Monty Hall Problem is an interesting problem, and is a great example to understand Bayes Rule.

What is Monty Hall Problem? Here is a description from Wikipedia.

Suppose you’re on a game show, and you’re given the choice of three doors: Behind one door is a car; behind the others, goats. You pick a door, say No. 1, and the host, who knows what’s behind the doors, opens another door, say No. 3, which has a goat. He then says to you, “Do you want to pick door No. 2?” Is it to your advantage to switch your choice?

Maybe someone answer it’s 0.5, because, there are two doors left, behind which one is car, and the other one is goat. At first glance, the reason is very convincing, so as to you have no idea. To be honest, my answer at the first is 0.5. But after several minutes I realize my answer is wrong.

Let us check the question, “Is it to your advantage to switch your choice”, it ask will you choose No. 1 door still, or switch to No. 2 door? In other words, the question is which door you choose will give you more probability to win? It’s probability problem actually, so we need to treat this problem with probability thinking.

Just imagine, there is a Monty Hall Problem game to play in your mobile phone, you always pick the first door. And you play it for many times, and record the doors combination and result for each time. Play once is a event, and this event is independent, I will describe one record with “G(pick) C G(open)”, “G” is for goat, “C” is for car, and “pick” is marking the door you pick, and “open” is indicating the door host open. After many times you play the game, to find the rounds in which host open the No.3 door, and count how many times car in No. 2 door and No. 3 door in these rounds. If you play the game enough times, I think you can caculate to find which probability is larger?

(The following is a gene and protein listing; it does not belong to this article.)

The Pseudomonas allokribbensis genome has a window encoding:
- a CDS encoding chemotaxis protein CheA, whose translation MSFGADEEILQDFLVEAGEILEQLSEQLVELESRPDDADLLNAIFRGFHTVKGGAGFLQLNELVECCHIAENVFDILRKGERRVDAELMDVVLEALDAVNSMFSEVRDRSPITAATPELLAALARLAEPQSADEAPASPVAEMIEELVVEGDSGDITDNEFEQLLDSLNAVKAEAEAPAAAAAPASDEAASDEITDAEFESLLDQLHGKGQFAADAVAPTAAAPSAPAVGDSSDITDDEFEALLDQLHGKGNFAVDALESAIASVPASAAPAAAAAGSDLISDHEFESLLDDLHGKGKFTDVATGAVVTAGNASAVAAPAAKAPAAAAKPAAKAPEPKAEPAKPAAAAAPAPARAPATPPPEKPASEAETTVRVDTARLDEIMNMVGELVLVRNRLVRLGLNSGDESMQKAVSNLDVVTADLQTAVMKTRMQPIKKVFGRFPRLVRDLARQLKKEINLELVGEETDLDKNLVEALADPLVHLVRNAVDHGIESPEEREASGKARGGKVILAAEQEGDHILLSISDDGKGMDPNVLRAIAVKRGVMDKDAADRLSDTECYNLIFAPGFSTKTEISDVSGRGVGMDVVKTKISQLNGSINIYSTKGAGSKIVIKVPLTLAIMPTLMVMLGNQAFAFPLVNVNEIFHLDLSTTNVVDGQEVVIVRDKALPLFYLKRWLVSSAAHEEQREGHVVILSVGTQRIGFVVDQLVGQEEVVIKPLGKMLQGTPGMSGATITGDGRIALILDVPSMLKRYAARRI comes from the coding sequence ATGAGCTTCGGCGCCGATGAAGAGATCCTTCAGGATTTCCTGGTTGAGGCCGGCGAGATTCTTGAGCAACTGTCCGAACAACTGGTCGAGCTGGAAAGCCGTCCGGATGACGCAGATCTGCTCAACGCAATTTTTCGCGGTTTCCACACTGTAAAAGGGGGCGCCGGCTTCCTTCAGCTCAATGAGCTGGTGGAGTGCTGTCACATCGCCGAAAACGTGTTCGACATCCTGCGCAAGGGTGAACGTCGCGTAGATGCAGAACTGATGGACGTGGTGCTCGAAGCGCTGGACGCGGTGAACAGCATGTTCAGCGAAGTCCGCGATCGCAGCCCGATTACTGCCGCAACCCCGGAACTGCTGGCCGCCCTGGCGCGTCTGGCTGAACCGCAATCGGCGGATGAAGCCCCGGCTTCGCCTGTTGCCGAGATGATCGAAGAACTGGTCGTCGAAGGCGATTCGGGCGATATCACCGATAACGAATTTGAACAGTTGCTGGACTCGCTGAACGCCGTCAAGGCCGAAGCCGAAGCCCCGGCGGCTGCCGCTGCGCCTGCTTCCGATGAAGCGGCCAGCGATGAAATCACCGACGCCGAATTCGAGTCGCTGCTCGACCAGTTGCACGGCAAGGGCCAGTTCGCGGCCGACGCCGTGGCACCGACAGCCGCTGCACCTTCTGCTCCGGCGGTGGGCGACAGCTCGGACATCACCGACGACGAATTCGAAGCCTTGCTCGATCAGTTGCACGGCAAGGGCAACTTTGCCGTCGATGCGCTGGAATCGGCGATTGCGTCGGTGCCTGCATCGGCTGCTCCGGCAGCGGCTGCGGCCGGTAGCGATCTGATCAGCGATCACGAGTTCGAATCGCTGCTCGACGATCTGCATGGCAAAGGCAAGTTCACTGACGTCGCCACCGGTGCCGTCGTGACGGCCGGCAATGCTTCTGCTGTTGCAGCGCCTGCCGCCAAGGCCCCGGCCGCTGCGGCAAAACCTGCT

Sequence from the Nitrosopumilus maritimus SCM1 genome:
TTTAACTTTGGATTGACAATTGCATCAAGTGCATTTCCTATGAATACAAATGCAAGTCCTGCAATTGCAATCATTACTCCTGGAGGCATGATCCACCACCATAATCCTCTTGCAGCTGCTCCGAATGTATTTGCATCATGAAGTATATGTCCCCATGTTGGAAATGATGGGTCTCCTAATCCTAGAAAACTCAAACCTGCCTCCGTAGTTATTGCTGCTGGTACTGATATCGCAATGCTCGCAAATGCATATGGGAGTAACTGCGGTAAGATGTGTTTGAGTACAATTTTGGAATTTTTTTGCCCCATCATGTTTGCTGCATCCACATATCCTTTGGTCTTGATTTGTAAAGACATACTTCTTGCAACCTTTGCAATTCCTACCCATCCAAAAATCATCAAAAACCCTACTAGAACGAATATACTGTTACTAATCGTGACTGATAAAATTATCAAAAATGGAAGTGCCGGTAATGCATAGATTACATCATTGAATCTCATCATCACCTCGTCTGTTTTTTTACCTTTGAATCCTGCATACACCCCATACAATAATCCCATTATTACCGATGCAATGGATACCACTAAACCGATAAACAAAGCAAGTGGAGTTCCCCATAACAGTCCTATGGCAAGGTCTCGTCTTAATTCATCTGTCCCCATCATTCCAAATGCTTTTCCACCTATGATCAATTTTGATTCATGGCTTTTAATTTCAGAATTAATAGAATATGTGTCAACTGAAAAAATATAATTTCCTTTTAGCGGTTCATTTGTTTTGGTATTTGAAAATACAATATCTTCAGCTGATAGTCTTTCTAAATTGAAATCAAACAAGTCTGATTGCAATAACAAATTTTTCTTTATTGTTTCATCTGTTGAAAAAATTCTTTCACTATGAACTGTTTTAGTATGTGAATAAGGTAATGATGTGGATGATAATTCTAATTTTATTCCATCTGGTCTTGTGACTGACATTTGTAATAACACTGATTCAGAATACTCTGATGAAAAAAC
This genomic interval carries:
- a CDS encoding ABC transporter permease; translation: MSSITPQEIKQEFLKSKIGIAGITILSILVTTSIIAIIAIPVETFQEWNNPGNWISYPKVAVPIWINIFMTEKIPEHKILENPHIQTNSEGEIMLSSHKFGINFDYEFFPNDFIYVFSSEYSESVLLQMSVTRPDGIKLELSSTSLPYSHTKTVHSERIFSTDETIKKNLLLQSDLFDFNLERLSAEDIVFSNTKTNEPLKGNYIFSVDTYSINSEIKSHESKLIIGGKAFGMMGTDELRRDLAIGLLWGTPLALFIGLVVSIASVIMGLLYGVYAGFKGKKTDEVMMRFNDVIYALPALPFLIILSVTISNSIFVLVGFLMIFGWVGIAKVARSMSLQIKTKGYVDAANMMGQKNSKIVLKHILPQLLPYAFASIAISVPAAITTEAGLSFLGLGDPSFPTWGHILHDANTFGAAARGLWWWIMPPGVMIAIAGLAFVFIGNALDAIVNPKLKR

For example, I list several rounds here:

1. C(pick)   G         G(open)
2. C(pick)   G(open)   G
3. G(pick)   C         G(open)
4. G(pick)   C         G(open)
5. G(pick)   G(open)   C
6. G(pick)   G(open)   C

Why I list these rounds for example? Because these are all the cases when you pick No. 1 door, and the probability of each case is same, so each cse I list twice. But the special point is that round 1 and 2, since in case “CGG”, after you pick door No. 1, the host may open door No. 2 or No. 3, and the probability is equal, so round 1 open door No. 2, and round 2 open door No. 3.

Now, you can see which round host open door No. 3, round 1, 3 and 4. In round 1, door No. 1 has car, In round 3 and 4, door No. 2 has car. We can realize that the probability of door No. 1 and door No. 2 has car is different, 1/3 for No. 1, 2/3 for No. 2. The reason is the probobility of host open the door No. 3 is different, if car is behind No. 1, the probility is 1/2, and 1 for if car is behind No. 2. This probability of host open the door No. 3 is called likelihood in Bayes Rule. Bayes Rule can caculate this problem perfectly.

Suppose

Let $j = 1, j = 3$, the probability of car is behind door No. 1 is $P(C_1 H_{13})$ .

Obviously, if we switch to choose door No. 2, we have more probability to win the game.